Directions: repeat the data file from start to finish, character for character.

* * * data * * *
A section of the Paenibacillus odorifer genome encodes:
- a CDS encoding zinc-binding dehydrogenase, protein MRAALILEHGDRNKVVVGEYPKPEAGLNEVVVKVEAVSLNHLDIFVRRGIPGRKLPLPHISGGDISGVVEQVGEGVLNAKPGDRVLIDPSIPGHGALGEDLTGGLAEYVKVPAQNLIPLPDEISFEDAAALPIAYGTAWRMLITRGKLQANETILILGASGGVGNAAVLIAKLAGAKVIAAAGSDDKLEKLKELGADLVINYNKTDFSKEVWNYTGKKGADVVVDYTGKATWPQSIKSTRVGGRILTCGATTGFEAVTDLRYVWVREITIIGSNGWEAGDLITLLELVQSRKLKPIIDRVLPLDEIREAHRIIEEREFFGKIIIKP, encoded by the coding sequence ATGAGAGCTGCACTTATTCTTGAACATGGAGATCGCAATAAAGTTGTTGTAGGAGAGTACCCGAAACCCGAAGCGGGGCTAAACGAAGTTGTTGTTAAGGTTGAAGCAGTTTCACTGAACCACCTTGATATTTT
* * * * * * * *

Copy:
A section of the Paenibacillus odorifer genome encodes:
- a CDS encoding zinc-binding dehydrogenase, protein MRAALILEHGDRNKVVVGEYPKPEAGLNEVVVKVEAVSLNHLDIFVRRGIPGRKLPLPHISGGDISGVVEQVGEGVLNAKPGDRVLIDPSIPGHGALGEDLTGGLAEYVKVPAQNLIPLPDEISFEDAAALPIAYGTAWRMLITRGKLQANETILILGASGGVGNAAVLIAKLAGAKVIAAAGSDDKLEKLKELGADLVINYNKTDFSKEVWNYTGKKGADVVVDYTGKATWPQSIKSTRVGGRILTCGATTGFEAVTDLRYVWVREITIIGSNGWEAGDLITLLELVQSRKLKPIIDRVLPLDEIREAHRIIEEREFFGKIIIKP, encoded by the coding sequence ATGAGAGCTGCACTTATTCTTGAACATGGAGATCGCAATAAAGTTGTTGTAGGAGAGTACCCGAAACCCGAAGCGGGGCTAAACGAAGTTGTTGTTAAGGTTGAAGCAGTTTCACTGAACCACCTTGATATTTT